The 2013 Winners Speak
Peter Reynolds kicked off the 2013 Irma Black Award and Cook Prize ceremony last Thursday, with an inspiring opening keynote speech, urging audience members to “Make your mark!” He said, “My mission is to get people to be braver,” young people, and “grown-up kids” alike.
His book The Dot, which received a 2003 Irma Black Award Honor, kicked off a “creatrilogy” that includes Ish and Sky Color. The Dot is his story of young Vashti who, with a teacher’s encouragement, discovers her inner artist. The book launched a global movement, International Dot Day, celebrated annually on September 15. Dot Day began with a teacher whose students noticed The Dot‘s publishing release date, and asked if that were like the book’s birthday. This year, as The Dot turns 10, Dot Day will involve nearly 1 million people around the globe. They, like Vashti, will be encouraged to “Make your mark.” Sign up here to join in the festivities.
Reynolds credited his seventh-grade math teacher, Jim Matson, with starting him on his journey. Instead of getting upset with Peter for drawing in class, he asked Peter to use his art to explain a math concept. Where Peter thought he’d created a comic strip, Mr. Matson saw a storyboard. “You’ve got the beginnings of an animated film, if you’re interested,” Mr. Matson told him. Peter was interested, but Jim Matson didn’t know how to create an animated film, so he sought out an expert. Teachers came back to school that summer to help Peter complete his film. That experience formed the foundation of what is now FableVision, a media and interactive development studio dedicated to “helping all learners discover their true potential.” (Peter’s identical twin brother, Paul, serves as its president.)
Peter read The Dot while Bank Street Children’s Librarian Allie Jane Bruce played the part of Vashti. Peter then showed the audience how animation works, using his downloadable software, Animation-ish.
Michelle Knudsen and Scott Magoon each spoke of how the other made a unique contribution to their Irma Black Award–winning title Big Mean Mike. Scott cited how well Mike’s built-up machismo gives way in “a gradual and wiley turnaround” in the story, and how he tried to emulate that in the artwork. Knudsen said that, as an author, she knows that her private personal vision of the characters will change; someone else will draw them—and “that was always the plan.” But Magoon’s characters made her “cry with the cuteness” of them. “Have you seen what Mike wears to the gym?” she said. “The kids’ favorite scene is the matching sunglasses on the bunnies at the end.” Knudsen said she hopes kids will take away the theme of the book: “Be true to yourself and have the friends you want to have.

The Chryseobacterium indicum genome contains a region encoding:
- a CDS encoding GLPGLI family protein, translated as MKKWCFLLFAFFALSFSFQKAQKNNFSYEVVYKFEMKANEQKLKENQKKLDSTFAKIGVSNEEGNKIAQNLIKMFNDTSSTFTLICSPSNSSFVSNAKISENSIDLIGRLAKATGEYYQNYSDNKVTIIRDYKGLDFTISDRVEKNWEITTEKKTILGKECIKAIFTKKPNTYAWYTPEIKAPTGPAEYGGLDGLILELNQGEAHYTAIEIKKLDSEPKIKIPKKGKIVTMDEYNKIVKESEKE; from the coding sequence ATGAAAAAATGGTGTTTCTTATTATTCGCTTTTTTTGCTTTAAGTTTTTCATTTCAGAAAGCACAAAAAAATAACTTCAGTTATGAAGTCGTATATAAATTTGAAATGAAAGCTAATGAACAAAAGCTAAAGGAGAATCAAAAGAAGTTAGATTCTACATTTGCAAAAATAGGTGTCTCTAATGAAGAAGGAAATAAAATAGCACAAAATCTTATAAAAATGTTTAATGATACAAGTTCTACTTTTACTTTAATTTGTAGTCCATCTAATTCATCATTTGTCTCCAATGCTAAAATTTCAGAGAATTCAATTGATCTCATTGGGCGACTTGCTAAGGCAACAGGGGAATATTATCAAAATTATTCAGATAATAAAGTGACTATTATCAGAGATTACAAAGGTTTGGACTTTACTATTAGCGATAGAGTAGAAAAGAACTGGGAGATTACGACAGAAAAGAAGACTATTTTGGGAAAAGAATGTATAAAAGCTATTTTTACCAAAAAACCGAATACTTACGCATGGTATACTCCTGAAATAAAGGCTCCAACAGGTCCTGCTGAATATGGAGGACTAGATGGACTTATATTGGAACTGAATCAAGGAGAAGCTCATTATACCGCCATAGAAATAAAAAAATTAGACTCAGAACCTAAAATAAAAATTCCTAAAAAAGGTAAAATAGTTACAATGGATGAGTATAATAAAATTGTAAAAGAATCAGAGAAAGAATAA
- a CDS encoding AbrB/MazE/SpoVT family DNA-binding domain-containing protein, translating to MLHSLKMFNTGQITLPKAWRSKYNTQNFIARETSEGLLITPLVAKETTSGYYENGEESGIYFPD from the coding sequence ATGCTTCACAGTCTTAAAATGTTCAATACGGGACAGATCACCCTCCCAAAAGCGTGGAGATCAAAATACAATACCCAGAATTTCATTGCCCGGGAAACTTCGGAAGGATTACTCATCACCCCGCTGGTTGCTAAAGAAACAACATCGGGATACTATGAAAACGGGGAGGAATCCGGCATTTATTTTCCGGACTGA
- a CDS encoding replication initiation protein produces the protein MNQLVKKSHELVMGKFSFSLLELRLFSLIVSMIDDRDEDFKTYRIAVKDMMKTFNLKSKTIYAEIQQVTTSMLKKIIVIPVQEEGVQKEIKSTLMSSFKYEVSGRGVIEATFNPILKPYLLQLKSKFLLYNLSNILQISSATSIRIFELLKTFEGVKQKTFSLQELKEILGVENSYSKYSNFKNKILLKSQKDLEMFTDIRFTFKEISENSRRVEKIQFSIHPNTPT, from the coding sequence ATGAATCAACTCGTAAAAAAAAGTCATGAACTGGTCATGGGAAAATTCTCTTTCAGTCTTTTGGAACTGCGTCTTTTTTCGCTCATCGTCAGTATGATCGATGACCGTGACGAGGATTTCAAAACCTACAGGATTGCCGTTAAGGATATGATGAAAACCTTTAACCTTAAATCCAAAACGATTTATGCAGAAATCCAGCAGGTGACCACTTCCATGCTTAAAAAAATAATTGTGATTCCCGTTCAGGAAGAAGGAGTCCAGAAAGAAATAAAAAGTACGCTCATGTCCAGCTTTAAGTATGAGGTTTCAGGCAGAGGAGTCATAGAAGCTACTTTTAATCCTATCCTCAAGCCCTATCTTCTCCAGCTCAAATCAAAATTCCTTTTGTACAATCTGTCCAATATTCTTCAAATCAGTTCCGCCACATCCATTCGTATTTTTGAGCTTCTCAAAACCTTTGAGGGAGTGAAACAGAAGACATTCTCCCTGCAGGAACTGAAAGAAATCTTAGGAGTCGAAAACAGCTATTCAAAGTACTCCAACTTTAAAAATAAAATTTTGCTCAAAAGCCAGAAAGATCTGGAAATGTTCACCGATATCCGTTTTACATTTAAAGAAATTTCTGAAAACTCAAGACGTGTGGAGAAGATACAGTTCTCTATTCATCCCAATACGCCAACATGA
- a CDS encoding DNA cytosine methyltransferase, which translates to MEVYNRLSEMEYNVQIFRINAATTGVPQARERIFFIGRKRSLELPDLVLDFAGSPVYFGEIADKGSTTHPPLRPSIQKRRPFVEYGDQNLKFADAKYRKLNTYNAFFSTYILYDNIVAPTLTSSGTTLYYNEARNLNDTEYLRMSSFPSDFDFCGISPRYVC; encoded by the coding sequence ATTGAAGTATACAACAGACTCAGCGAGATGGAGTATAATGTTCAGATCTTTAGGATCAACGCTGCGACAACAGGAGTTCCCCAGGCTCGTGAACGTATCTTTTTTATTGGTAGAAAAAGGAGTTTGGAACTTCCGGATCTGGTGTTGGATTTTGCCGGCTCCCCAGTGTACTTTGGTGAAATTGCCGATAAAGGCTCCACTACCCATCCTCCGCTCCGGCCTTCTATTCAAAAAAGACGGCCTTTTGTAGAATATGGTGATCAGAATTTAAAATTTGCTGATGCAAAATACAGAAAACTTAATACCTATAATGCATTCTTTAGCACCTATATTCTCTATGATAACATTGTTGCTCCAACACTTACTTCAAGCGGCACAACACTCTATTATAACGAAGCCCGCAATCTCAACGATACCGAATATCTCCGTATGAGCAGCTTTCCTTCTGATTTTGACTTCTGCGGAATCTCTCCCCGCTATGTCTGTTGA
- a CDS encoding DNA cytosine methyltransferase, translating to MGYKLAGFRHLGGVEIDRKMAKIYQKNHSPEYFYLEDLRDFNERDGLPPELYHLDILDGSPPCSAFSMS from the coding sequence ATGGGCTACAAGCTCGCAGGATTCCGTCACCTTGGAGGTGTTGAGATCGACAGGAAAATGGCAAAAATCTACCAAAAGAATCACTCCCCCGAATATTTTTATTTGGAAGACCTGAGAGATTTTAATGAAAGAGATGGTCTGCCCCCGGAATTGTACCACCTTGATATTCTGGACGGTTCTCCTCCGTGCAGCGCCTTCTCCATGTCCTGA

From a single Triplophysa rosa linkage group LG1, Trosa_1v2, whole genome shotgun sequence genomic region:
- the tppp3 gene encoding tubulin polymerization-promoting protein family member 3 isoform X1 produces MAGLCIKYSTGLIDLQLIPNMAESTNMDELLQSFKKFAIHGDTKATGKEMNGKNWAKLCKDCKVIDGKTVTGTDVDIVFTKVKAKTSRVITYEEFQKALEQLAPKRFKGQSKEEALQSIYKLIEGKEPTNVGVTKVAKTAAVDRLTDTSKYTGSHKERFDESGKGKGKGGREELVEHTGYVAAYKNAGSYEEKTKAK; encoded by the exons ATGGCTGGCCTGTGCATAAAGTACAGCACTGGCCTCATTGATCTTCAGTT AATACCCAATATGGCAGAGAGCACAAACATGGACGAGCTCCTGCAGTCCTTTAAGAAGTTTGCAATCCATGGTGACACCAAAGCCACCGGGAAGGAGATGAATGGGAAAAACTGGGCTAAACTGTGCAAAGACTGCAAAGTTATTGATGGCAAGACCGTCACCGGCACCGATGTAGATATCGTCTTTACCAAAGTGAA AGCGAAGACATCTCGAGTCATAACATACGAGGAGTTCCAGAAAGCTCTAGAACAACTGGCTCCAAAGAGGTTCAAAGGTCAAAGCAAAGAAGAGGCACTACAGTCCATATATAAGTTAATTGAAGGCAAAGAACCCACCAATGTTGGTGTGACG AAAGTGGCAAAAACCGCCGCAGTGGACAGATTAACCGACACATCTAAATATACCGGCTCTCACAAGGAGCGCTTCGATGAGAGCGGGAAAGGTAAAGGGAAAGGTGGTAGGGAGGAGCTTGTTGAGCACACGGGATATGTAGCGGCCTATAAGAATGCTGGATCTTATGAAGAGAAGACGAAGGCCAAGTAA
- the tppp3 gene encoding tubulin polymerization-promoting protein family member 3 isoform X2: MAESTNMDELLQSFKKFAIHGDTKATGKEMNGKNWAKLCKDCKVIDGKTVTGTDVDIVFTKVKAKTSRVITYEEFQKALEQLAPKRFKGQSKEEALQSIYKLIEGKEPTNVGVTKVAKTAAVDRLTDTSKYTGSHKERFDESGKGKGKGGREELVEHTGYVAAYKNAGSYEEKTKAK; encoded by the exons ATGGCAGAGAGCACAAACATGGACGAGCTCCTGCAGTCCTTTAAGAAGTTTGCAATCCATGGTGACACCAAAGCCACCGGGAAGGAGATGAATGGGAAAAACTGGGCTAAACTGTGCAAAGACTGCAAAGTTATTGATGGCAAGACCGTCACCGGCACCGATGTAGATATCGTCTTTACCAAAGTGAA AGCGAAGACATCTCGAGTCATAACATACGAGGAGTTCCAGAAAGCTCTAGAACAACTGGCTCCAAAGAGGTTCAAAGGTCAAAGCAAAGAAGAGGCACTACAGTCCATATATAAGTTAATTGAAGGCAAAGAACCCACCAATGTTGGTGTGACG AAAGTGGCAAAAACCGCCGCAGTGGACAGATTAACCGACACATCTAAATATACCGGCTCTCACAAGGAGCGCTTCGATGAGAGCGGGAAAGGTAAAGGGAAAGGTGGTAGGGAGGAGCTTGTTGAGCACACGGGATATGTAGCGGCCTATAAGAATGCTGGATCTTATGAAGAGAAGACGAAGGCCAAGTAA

Roxie Munro, in accepting her Cook Prize Honor citation, spoke of how her cover insect on Busy Builders (Two Lions/Amazon Publishing) is her favorite: The Australian weaver ant. Not all insects or spiders build their own homes, she said. These were tough to find.
Kate Hosford’s own children inspired her Cook Prize Honor book Infinity and Me (Carolrhoda/Lerner), illustrated by Gabi Swiatkowska. When her boys asked what infinity was and there were no books to help Hosford answer their question, she decided to write her own.
Growing up in Philadelphia, author and artist Gene Barretta was constantly reminded of all the contributions Ben Franklin had made to society and science–the library, the post office. He wanted to give kids that same sense of excitement. That wish led to his first book in what he calls his inventor series, Now and Ben: The Modern Inventions of Benjamin Franklin, a Bank Street Best Children’s Book of the Year. This year, he received a Cook Prize Honor citation for Timeless Thomas: How Thomas Edison Changed Our Lives (Christy Ottaviano/Henry Holt). Barretta said that, of all his books, Thomas was the most challenging to write about, to discern what he invented versus the inventions of his colleagues. He found a great resource in Paul Israel, director of the Edison papers at Rutgers.
Husband-and-wife team, author Andrea Menotti and artist Yancey Labat set out to show what 1 million looks like in their 2013 Cook Prize winner, How Many Jelly Beans?: A Giant Book of Giant Numbers! (Chronicle Books). Menotti said she kept wondering, are we there yet? It was “like clowns getting out of a clown car.” They wanted to choose something fun to count, so they settled on jelly beans. Yancey comes from a comics background, and he had to embrace the idea of being “messy.” He said everything was fine “until we got to 5,000.” He photo-shopped the jelly beans, choosing them for color, but he felt he couldn’t guarantee that the right number appeared on a page. Then he found a program that counts objects. Labat described the engineering involved in producing the book, to accommodate its many folds for that last image of the 1,000,000 jelly beans.
That brings us full circle to the idea that solving a math problem resulted in a creative endeavor. The morning’s celebration brought home for all of the audience members just how important creativity is in problem-solving, whether it be a math concept or demonstrating to a child that he or she is an artist.
In the Bank Street Library, the winning authors and artists admired the picture books created by the 9s/10s after they studied the Irma Black Award finalists. The seed of inspiration continues.
–Jennifer M. Brown
Photos courtesy of Cheryl Simon and Mollie Welsh Kruger